HIGHLIGHTS FROM THE SECOND IUCN WORLD CONSERVATION CONGRESS
In the morning, a plenary panel briefed delegates on the results of the twelve interactive thematic sessions and their implications for the IUCN programme. In a Congress sitting, delegates considered a number of draft resolutions, witnessed the presentation of awards and learned the elections outcomes. In the afternoon, delegates convened for technical discussions on the independent external review of the IUCN programme, the programme and budget for the period between the 2nd and 3rd Congresses, and draft membership policy. Queen Noor presented Reuters Awards to ten journalists for excellence in reporting on environmental issues.
RESULTS OF THE INTERACTIVE THEMATIC SESSIONS
Representatives of the thematic sessions presented the outcomes of discussions.
LINKING PROTECTED AREAS AND ECOSYSTEM MANAGEMENT: This session identified several challenges: clarifying language and ideas; improved concept communications; and overcoming institutional barriers. It called for: political leadership; developing a shared vision; building vertical and horizontal partnerships; developing internal and external funding mechanisms; identifying benefits for people; adopting flexible strategies; involving all Commissions; and building an ecosystem management strategy in the IUCN programme and introducing it in the CBD.
ENVIRONMENTAL HEALTH OF OCEANS AND COASTS: This session stressed reaching beyond protected areas and a broader ecosystem approach. It called upon the IUCN programme to address habitat protection, land-based sources of marine pollution, sustainable fisheries, governance and communication mechanisms.
ENVIRONMENT AND SECURITY: Session participants discussed the IUCN Task Force on Environment and Security, which tackles: impacts of insecurity on conservation efforts; resource scarcity and conflicts; incompatible resource use; conservation and cooperation; and conservation as a tool for disaster vulnerability reduction. It suggested that IUCN could also: organize an international conference on environment and security; collect lessons from members; build regional awareness; engage new stakeholders; fund environment and security projects around world; and advocate for peace.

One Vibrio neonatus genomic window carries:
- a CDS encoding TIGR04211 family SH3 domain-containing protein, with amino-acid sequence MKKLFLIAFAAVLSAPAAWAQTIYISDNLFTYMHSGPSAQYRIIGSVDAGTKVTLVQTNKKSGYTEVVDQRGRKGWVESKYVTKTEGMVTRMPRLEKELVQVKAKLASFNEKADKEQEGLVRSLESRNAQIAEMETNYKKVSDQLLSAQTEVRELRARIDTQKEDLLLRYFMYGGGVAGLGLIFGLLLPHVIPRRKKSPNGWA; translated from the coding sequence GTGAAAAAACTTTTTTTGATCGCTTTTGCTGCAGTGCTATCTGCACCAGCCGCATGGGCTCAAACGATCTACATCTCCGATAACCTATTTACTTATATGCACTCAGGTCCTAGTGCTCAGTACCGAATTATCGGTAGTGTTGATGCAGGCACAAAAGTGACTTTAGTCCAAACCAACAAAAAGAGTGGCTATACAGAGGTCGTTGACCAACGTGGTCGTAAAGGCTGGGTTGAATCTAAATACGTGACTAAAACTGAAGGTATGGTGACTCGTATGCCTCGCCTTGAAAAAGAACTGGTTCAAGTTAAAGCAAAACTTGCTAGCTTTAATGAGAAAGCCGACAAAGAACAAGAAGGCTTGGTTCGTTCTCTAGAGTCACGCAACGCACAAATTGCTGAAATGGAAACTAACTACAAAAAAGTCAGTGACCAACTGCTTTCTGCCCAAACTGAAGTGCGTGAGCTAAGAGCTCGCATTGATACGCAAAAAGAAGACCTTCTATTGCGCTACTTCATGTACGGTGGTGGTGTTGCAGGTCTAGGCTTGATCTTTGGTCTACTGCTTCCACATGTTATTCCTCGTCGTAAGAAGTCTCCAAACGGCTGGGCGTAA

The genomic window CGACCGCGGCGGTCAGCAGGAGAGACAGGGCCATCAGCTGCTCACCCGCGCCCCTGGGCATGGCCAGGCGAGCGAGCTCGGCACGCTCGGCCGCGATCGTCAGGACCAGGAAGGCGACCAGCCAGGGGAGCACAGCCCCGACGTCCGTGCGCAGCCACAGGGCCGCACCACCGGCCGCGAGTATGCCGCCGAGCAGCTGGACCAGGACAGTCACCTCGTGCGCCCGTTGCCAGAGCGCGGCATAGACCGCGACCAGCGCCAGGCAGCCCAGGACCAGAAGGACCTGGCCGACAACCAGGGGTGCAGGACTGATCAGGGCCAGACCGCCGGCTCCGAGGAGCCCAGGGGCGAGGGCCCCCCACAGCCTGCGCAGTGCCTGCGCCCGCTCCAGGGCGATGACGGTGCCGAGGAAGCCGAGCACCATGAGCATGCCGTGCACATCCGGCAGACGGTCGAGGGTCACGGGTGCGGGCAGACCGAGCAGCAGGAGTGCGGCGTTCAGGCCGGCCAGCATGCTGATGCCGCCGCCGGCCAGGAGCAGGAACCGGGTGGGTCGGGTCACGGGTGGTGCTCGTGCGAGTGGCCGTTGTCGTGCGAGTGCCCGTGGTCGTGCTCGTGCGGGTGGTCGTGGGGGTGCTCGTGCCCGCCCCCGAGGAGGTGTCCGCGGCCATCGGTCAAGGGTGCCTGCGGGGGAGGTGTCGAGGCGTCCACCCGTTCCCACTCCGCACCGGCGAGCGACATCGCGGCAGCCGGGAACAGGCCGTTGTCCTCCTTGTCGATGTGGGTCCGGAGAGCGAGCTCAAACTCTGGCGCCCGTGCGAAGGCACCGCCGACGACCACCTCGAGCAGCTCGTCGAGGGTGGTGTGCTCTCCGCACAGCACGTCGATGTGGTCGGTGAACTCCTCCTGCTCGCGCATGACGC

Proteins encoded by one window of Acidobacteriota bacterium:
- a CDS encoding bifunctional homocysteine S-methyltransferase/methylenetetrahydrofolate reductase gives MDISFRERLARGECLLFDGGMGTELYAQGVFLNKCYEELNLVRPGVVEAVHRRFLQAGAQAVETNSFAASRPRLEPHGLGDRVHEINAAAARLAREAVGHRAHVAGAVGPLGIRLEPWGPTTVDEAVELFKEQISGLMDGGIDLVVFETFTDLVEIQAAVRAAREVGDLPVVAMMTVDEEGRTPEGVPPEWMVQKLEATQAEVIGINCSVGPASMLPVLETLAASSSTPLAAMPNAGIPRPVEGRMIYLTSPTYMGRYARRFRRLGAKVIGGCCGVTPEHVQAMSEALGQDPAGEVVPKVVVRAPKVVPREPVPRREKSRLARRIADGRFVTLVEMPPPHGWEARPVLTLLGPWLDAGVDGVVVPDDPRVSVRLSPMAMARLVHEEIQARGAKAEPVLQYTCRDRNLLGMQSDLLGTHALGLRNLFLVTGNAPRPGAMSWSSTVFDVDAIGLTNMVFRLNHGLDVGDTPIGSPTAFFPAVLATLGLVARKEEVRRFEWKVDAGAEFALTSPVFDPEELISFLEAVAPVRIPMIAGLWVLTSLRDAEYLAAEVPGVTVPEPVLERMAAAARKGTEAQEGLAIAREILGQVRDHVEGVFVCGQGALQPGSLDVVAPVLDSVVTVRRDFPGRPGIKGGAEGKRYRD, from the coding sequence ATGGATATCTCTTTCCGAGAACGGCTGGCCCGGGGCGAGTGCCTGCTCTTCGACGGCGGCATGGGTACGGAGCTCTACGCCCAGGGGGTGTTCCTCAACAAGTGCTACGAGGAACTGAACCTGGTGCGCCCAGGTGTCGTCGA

FORESTS FOR LIFE: This session identified issues linked to deforestation and forest programmes and drew attention to links between forests and communities' livelihoods, food security and natural disasters.
ECOSPACES AND MARINE ECOSYSTEMS: This session considered access and benefit sharing, the need to balance representation of scientists between developing and developed countries, and the need for a global charter for sustainable development. Regarding marine ecosystems, it stressed that: fisheries evaluation should distinguish between impacts on resources and ecosystems; no single answer to the by-catch issue exists; and more research is required on the ecosystem level.
STRATEGIES FOR AVERTING THE WORLD WATER CRISIS: This session engaged in discussions about privatization of water resources, the food security versus nature conservation clash and the urgent need to move from policy to action. It noted that water allocation is a social, economic and political choice requiring tools, legislation and effective participation, and that safe drinking water makes for lasting peace.
MOBILIZING KNOWLEDGE FOR BIODIVERSITY: By way of video, the session's proceedings were presented, focusing on how to capture and disseminate knowledge for biodiversity management. The main outcome was identification of the need for a knowledge management strategy. A working group was formed to ensure that an IUCN culture toward knowledge management is established.
SOWING THE SEEDS FOR SUSTAINABILITY, AGRICULTURE, BIODIVERSITY, ECONOMY AND SOCIETY: This session identified key issues including: the indirect and direct influence of agro-industry over farmers, especially in developing countries; the often negative effects of market liberalization on farmers; and the need to focus GMO research on risk assessment. The session recommended that IUCN develop methods of assessment for multifunctionality and guidelines for integration of the Biosafety Protocol.
LOCAL SOLUTIONS THAT PROMOTE SOCIAL EQUITY AND CULTURAL DIVERSITY: This session concluded that integrating gender issues, indigenous people and local communities into decision making is the most cost-effective approach. It recommended, inter alia, building more capacity for participatory management and expanding IUCN's base of social scientists.